Gallery Complex Tries to Revitalize Berlin’s Mitte District


German dealer Michael Fuchs is undertaking an ambitious development project. He will rent a former Jewish girls’ school for the next 20 years and turn it into an arts complex. The former co-owner of Berlin’s Galerie Haas + Fuchs got the space for an undisclosed sum and began renovating the over 10,000-square-foot building roughly two years ago, investing over $6.6 million into the project. The building is on Auguststraße, directly opposite Kunst-Werke, and served as a venue for the 2006 Berlin Biennale. Scheduled to open officially on Feb. 10, it will house at least three galleries.

Judy Lybke, of EIGEN + ART, has rented two rooms and a hallway in the new complex for three years, calling the space EIGEN + ART Lab (opens Mar. 29). It will be the gallery’s second Berlin art space and will showcase international artists, including British artist Ryan Mosley and the young Lyon-based Marc Desgrandchamps.

The new complex will also include a second space Berlin location for the established photo gallery Camera Work, which shows classic fashion photographers by Helmut Newton, Richard Avedon and Peter Lindbergh. It will be inaugurated with an exhibition by Robert Polidori.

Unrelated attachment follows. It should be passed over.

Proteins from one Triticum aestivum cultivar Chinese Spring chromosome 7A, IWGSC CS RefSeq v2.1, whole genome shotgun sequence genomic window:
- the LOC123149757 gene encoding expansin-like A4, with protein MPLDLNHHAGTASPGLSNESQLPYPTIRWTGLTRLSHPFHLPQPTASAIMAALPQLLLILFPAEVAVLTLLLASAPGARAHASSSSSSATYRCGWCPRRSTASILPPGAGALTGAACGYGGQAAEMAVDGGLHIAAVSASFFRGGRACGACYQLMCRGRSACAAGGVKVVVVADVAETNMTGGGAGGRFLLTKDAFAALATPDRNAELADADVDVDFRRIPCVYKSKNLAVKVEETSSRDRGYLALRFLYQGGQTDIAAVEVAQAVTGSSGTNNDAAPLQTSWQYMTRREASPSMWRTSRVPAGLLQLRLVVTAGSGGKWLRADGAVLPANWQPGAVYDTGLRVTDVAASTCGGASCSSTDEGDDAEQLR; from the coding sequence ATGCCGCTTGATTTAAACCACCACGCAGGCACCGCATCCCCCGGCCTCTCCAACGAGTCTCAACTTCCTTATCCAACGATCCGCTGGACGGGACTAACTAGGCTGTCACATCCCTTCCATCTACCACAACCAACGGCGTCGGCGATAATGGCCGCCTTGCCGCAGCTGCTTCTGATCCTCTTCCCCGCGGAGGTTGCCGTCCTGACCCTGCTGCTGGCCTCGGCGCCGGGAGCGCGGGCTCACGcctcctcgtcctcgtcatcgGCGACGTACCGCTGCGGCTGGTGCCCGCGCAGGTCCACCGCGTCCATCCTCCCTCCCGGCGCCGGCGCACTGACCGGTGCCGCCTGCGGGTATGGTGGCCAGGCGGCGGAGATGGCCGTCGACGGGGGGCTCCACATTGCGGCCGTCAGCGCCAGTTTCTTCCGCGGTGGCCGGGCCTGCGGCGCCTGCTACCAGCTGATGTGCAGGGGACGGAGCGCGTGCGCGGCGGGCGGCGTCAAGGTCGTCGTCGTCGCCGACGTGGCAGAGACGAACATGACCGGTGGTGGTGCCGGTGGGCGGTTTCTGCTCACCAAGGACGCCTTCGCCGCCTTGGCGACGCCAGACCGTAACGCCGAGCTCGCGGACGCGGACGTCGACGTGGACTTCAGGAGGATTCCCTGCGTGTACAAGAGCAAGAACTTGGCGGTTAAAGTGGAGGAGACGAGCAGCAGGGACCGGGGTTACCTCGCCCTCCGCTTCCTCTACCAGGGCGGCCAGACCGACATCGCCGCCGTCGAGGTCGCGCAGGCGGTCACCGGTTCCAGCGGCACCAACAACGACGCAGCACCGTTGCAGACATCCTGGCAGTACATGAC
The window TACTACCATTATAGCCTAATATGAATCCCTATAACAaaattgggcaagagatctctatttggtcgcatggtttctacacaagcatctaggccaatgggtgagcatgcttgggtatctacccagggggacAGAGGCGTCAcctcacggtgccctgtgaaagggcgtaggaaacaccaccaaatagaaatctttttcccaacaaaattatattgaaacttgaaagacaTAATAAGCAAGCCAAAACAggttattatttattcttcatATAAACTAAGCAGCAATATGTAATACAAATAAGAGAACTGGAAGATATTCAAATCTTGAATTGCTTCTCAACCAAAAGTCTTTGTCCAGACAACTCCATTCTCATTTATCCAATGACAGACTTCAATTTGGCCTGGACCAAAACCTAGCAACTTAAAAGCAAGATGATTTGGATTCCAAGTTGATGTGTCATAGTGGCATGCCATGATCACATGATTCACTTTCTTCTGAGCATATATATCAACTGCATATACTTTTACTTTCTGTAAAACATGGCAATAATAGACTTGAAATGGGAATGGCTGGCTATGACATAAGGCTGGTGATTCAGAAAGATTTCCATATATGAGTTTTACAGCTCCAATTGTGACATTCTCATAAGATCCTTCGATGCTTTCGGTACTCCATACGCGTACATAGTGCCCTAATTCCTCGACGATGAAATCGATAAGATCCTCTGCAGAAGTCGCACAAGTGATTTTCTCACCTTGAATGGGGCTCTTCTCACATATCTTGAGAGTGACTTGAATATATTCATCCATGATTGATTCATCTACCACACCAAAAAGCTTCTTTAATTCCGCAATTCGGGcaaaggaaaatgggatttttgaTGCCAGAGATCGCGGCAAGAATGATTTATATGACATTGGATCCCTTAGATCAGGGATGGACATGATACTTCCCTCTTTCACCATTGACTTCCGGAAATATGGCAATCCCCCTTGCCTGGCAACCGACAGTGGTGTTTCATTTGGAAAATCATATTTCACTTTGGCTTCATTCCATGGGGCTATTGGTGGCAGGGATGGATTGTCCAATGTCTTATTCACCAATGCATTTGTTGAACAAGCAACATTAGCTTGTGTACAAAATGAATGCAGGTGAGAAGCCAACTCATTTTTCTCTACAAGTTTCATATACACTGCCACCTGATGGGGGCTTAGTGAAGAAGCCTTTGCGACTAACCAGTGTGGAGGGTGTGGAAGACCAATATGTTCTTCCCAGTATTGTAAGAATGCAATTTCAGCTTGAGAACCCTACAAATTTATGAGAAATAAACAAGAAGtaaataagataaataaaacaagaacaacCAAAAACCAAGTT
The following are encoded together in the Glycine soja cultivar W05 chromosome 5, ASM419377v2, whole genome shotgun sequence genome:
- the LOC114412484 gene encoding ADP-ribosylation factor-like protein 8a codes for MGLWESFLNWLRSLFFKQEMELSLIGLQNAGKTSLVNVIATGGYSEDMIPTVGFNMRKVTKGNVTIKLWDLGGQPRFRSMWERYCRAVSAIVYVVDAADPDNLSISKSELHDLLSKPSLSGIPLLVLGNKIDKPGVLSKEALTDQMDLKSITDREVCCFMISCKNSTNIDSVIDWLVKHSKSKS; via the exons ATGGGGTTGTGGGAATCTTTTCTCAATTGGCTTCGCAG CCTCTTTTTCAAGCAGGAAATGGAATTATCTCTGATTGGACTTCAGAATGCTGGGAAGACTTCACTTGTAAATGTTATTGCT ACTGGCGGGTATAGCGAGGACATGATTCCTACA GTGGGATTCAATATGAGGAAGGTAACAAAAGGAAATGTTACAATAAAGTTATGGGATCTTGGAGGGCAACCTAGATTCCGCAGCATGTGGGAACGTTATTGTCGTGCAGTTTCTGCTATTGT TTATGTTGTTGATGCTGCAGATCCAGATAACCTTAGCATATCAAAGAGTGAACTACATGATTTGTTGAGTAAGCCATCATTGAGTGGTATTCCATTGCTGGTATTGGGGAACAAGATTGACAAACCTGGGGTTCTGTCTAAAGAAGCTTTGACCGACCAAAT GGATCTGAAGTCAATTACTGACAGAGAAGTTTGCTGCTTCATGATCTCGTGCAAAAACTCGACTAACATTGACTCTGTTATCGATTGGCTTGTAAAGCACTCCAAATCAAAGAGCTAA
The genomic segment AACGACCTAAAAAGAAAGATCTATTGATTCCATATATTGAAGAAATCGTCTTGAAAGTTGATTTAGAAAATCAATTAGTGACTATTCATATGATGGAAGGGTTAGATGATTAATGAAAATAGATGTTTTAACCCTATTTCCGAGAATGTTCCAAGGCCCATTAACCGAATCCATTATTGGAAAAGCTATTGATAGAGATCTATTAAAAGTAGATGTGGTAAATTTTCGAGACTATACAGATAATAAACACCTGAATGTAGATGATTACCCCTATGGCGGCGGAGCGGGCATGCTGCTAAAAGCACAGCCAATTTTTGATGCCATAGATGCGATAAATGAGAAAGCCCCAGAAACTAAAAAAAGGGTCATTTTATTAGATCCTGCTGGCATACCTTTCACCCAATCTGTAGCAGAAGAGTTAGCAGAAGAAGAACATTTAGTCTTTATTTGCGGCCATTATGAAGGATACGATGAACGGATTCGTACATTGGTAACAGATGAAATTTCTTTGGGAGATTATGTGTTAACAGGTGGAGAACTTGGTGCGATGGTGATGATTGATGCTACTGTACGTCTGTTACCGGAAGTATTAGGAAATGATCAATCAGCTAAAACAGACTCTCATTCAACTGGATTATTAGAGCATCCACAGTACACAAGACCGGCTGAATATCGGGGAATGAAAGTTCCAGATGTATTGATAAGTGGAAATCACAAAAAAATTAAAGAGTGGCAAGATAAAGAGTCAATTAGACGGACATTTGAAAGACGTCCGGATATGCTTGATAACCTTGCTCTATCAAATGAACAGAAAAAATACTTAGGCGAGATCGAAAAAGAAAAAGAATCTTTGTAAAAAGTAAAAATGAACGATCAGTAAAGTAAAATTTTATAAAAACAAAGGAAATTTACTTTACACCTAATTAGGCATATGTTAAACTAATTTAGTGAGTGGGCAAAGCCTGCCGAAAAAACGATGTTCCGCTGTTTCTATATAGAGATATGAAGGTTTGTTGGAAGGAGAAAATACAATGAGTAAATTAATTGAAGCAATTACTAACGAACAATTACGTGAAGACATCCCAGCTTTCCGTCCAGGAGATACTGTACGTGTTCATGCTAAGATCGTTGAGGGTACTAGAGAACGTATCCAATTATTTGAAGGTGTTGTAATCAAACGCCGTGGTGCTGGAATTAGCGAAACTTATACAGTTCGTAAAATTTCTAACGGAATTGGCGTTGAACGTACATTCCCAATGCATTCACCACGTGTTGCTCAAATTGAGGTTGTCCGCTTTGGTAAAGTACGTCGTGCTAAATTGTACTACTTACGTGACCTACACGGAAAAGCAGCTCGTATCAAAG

Fuchs closed his joint venture Haas + Fuchs in West Berlin, which he ran for 14 years with Michael Haas (showing well-known artists such as Frank Stella, Michael Craig-Martin and Chuck Close), at the end of 2011. He will open his own gallery in the building.

The classrooms, dorms, gym and communal bathrooms have been freshly refurbished, and include a restaurant and café run by the proprietors of art scene’s favorites, Grill Royal and King Size Bar.

The renovation attempts to revitalize Mitte, a once cutting-edge gallery district in Berlin. In its ’90s heyday, the street hosted project spaces run by now established dealers Guido W. Baudach, Friedrich Loock, Alexander Schroeder and Joanna Kamm. Emerging dealers, such as Matthias Arndt, Bruno Brunnet, Alexander Ochs, Tim Neuger and Burkhard Riemschneider or Judy Lybke soon set up shop. As their project spaces became commercial (Galerie NEU, Galerie Loock, Galerie Kamm), they moved to other neighborhoods and opened more spacious locations.